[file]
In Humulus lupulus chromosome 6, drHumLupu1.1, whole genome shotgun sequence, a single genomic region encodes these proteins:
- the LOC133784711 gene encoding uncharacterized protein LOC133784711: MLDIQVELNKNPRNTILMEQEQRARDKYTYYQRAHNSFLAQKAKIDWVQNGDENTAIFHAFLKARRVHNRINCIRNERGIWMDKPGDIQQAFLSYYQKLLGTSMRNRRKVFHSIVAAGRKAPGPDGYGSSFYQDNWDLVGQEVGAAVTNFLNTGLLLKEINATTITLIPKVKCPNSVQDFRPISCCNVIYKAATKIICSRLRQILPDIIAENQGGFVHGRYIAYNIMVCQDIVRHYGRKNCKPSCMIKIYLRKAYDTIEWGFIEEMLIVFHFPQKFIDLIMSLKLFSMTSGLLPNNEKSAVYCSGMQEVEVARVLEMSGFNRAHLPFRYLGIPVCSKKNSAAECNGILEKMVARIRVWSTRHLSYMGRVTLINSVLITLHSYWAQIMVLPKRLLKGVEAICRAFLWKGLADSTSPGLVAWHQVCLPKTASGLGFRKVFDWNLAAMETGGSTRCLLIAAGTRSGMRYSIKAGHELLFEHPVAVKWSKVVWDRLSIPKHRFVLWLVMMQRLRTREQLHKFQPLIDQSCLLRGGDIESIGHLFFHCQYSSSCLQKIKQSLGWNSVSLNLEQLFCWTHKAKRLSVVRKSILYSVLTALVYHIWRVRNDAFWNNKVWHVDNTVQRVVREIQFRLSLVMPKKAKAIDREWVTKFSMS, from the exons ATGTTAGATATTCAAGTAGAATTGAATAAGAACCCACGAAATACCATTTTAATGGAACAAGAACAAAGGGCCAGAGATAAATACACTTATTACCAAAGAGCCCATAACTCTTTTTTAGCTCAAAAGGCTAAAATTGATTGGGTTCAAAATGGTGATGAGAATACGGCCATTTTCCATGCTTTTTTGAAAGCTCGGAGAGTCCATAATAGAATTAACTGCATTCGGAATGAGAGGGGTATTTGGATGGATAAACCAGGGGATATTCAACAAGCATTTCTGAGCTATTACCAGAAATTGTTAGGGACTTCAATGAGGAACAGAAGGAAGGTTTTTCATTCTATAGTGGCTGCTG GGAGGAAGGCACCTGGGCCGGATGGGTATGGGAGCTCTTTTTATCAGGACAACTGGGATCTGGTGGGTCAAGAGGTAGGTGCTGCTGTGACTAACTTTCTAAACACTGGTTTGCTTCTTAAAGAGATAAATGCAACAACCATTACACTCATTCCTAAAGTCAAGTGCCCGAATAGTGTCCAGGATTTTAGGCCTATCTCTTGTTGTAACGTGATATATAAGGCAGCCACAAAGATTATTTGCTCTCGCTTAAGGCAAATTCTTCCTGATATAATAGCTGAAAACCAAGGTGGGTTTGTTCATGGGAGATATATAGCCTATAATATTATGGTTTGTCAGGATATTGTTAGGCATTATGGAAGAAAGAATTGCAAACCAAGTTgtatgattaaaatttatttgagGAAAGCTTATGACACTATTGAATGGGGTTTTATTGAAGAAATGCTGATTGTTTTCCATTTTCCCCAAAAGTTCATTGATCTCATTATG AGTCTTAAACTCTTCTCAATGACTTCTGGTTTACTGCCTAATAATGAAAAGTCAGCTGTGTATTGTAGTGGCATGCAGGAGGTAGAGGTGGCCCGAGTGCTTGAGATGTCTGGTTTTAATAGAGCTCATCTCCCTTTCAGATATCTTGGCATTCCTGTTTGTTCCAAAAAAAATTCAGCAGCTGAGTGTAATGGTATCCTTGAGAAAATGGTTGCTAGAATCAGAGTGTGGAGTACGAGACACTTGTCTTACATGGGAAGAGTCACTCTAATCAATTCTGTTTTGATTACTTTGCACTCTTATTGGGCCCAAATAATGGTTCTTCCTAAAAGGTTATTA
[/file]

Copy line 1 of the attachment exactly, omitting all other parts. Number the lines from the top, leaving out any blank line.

In Humulus lupulus chromosome 6, drHumLupu1.1, whole genome shotgun sequence, a single genomic region encodes these proteins: